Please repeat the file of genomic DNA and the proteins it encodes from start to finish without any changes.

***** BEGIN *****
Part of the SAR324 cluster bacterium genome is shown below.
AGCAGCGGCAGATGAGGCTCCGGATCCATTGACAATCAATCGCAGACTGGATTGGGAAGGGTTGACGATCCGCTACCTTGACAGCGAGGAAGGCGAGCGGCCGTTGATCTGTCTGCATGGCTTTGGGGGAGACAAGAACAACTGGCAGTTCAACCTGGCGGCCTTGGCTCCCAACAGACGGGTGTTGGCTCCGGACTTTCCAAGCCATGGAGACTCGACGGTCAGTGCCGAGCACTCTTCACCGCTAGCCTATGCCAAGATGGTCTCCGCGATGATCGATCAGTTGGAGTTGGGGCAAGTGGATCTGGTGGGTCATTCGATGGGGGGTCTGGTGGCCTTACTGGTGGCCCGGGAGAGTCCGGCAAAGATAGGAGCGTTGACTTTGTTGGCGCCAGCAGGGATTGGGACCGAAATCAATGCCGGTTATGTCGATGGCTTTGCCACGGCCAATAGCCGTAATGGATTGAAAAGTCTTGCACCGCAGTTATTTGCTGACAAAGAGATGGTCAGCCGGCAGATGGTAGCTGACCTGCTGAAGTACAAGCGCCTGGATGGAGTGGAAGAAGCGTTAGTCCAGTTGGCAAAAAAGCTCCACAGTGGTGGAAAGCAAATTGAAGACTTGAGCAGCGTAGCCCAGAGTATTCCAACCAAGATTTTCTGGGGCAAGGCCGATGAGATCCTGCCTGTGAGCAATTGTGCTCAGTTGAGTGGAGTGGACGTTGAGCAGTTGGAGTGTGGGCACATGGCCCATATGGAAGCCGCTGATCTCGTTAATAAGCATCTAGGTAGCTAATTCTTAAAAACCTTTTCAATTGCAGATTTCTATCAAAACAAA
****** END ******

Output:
Part of the SAR324 cluster bacterium genome is shown below.
AGCAGCGGCAGATGAGGCTCCGGATCCATTGACAATCAATCGCAGACTGGATTGGGAAGGGTTGACGATCCGCTACCTTGACAGCGAGGAAGGCGAGCGGCCGTTGATCTGTCTGCATGGCTTTGGGGGAGACAAGAACAACTGGCAGTTCAACCTGGCGGCCTTGGCTCCCAACAGACGGGTGTTGGCTCCGGACTTTCCAAGCCATGGAGACTCGACGGTCAGTGCCGAGCACTCTTCACCGCTAGCCTATGCCAAGATGGTCTCCGCGATGATCGATCAGTTGGAGTTGGGGCAAGTGGATCTGGTGGGTCATTCGATGGGGGGTCTGGTGGCCTTACTGGTGGCCCGGGAGAGTCCGGCAAAGATAGGAGCGTTGACTTTGTTGGCGCCAGCAGGGATTGGGACCGAAATCAATGCCGGTTATGTCGATGGCTTTGCCACGGCCAATAGCCGTAATGGATTGAAAAGTCTTGCACCGCAGTTATTTGCTGACAAAGAGATGGTCAGCCGGCAGATGGTAGCTGACCTGCTGAAGTACAAGCGCCTGGATGGAGTGGAAGAAGCGTTAGTCCAGTTGGCAAAAAAGCTCCACAGTGGTGGAAAGCAAATTGAAGACTTGAGCAGCGTAGCCCAGAGTATTCCAACCAAGATTTTCTGGGGCAAGGCCGATGAGATCCTGCCTGTGAGCAATTGTGCTCAGTTGAGTGGAGTGGACGTTGAGCAGTTGGAGTGTGGGCACATGGCCCATATGGAAGCCGCTGATCTCGTTAATAAGCATCTAGGTAGCTAATTCTTAAAAACCTTTTCAATTGCAGATTTCTATCAAAACAAA